Renowned author J.M. Sinclair (Richard E. Grant) gives his protégé Liam (Daryl McCormack) a lesson. The elder author advises the younger scribe that “good writers borrow” and “great writers steal.” What Sinclair omits from the lesson, however, is the fact that originality often proves more satisfying than familiarity. Movies these days are all about stealing and rinse-and-repeat thievery: just look at the glut of superhero movies clogging the box office. Then look at their numbers. As much as audiences may enjoy nostalgia’s easy sell, they can spot a grift. As for literature, there’s nothing especially rewarding about reading a forgettable book that one may have actually read before.
This logic both undermines and then redeems The Lesson. This cinematic page-turner borrows from other literary flicks, like The Talented Mr. Ripley and Misery, but then offers two twists—one predictable, one completely unexpected—that accentuate the battle of wits that fuels the film. It’s a beach read packaged as high literature, providing an engaging if quickly forgettable escape.
After a Tár-ish preamble that sees Liam in a master class receiving a question about the inspiration for his new novel, The Lesson jumps back in time to the recent past. Liam, a grad student, is off to Oxford. He has a job tutoring the son of his idol and thesis subject, J.M. Sinclair. It’s an easy enough job. He edits the work of Sinclair’s son, Bertie (Stephen McMillan), who knows he’ll always live in his father’s shadow. Liam, of course, barely hides that the gig isn’t his motivation. He’s obviously there for easy access to the literary giant who inspires his own work.
Liam, Meet Rebecca
As soon as Liam sets foot on the Sinclairs’ property, though, it’s clear that this is no ordinary assignment. A butler greets him and brings him to a guest house. There, Liam preps Bertie’s lessons and tutors him outdoors by the property’s little lake. The hosts permit Liam to enter the big house for supper, but the family dinners prove tense. Sinclair always struts in last and assumes command at the head of the table. He always gets to choose the music—always classical—and his family begrudgingly munches on. (Liam falls flat while trying to impress Sinclair with his knowledge of Rachmaninoff, rhyming all of his biography with no opinion of his music.) Sinclair’s wife Hélène (Julie Delpy) offers cutting glances at her husband over the decanter.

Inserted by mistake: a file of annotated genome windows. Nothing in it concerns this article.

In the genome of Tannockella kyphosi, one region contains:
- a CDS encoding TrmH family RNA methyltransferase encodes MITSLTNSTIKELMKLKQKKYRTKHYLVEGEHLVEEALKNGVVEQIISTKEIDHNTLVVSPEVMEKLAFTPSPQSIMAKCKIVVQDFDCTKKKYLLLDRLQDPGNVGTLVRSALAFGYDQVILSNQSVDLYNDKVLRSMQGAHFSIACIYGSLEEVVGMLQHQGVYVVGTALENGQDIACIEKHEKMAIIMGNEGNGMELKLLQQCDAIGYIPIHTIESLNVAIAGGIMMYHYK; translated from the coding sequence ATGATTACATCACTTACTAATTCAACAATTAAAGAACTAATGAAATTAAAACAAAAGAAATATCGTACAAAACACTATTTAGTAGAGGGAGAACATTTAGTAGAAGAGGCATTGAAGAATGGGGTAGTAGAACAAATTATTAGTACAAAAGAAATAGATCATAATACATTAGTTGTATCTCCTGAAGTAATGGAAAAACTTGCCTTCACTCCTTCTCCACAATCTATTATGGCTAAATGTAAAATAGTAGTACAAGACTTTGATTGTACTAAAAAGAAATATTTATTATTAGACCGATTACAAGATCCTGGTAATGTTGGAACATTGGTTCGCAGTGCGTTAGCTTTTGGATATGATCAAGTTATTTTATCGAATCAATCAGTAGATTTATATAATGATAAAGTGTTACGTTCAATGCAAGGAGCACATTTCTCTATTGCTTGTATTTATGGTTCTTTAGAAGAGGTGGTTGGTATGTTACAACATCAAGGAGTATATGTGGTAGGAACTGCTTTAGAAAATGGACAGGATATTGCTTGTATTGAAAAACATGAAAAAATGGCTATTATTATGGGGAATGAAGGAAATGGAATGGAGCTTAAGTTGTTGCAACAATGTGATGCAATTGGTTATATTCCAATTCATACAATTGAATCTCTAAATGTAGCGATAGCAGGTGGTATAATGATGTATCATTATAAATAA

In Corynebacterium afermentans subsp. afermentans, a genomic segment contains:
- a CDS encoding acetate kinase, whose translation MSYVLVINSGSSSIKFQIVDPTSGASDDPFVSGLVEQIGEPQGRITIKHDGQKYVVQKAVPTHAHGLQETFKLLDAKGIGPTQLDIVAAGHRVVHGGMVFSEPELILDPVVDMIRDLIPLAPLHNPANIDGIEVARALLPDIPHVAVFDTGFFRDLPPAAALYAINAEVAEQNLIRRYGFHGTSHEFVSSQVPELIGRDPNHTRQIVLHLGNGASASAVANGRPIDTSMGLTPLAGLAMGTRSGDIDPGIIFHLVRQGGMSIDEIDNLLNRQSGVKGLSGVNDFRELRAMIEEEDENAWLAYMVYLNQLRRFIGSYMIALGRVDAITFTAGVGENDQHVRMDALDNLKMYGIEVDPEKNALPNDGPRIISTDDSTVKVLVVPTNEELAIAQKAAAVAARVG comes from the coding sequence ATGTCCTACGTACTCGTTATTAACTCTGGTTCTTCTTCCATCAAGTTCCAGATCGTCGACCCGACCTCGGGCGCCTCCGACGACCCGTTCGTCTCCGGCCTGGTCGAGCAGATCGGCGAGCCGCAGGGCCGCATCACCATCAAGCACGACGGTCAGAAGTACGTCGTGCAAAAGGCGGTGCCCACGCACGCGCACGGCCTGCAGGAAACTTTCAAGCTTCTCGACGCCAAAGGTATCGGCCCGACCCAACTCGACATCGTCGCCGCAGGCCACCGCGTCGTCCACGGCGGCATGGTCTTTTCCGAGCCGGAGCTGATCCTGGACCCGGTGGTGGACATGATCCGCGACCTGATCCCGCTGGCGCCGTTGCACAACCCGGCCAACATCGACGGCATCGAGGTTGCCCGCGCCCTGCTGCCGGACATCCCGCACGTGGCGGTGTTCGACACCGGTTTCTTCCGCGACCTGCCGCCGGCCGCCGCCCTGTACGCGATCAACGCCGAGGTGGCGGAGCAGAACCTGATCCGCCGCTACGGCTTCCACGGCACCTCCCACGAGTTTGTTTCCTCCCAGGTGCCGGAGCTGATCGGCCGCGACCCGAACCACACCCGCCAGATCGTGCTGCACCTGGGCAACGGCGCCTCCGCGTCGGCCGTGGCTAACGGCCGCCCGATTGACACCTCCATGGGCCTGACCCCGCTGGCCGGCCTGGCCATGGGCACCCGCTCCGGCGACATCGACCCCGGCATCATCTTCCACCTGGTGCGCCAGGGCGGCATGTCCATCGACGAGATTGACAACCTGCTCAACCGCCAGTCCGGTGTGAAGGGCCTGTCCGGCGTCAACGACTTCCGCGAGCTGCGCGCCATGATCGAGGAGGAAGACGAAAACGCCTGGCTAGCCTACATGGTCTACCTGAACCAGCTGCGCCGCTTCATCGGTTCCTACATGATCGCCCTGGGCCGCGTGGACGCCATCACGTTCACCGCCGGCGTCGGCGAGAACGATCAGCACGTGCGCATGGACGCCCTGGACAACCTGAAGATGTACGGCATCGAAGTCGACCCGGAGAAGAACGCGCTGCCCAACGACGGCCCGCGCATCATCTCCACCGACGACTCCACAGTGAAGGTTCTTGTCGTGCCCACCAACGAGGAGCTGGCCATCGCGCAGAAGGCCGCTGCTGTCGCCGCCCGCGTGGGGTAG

Theirs is a cold marriage, underscored by the death of their son Felix two years earlier. He haunts the film as a sort of Rebecca figure. Liam, naturally, is a regular Second Mrs. De Winter. The script even throws a nod to Daphne Du Maurier’s haunting page-turning by name-checking the rhododendrons that were Rebecca’s, and it seems, Hélène’s, pride.
As Liam learns about Sinclair’s work and the family secrets, it becomes apparent that Felix is more than a source of pain. He’s a point of tension between J.M. and Hélène, particularly as concerns the author’s writing. As new proposals arise for Liam, though, he can’t help but take advantage of the insight into Sinclair’s mind, and the potential influence he could have on his career. Liam also seems to enjoy his mentor’s nightly ritual of performing cunnilingus on Hélène right in front of their open window that sits opposite the tutor’s desk. Rear Window, eat your, er, heart out.
A Tête-à-tête of Fragile Egos
There are a few clichés here, along with some lethargic plotting that makes developments rather predictable. Any film that tackles writing needs its script to be airtight. While The Lesson has some great characters and thematic intrigue, it plods a little—a thriller that never really thrills. Director Alice Troughton keeps it moody, favouring the mind game between Liam and Sinclair with some random cutaways to animals on the property. Luckily, though, actors can interpret scripts and the stars have lots to work with here. Grant clearly relishes this role that allows him to embrace a dark side once Liam gives Sinclair tough love about his draft. His take on the celebrated writer is the epitome of the entitled white male. Sinclair enjoys his privilege and social status, and Grant plays him with a layer of coolness, poise, and primness that can turn on a dime.
Meanwhile, McCormack delivers on the promise of his breakthrough in Good Luck to You, Leo Grande. Where buttering up Emma Thompson showed that he could be intensely intimate and vulnerable as a romantic lead, The Lesson lets him display a tougher edge as a leading man.
The Lesson somewhat keeps Delpy in the wings, though. Delpy masters the art of the resting bitch face as Hélène mopes around the house in sourpuss mode, but she anchors key dramatic turns. Her scene-stealing performance guides The Lesson to its surprising finale that asks audiences about the ethics of “stealing” in service of good storytelling. It’s fitting that a study of problematic men saves some juicy bits for the lone woman in the cast. The Lesson saves an inspired original stroke for the end that reminds audiences that the art, not the artist, will be remembered. Like a book that’s a bit of a slog, there’s enough to merit sticking through to the final page.
The Lesson opens in Toronto at TIFF Bell Lightbox.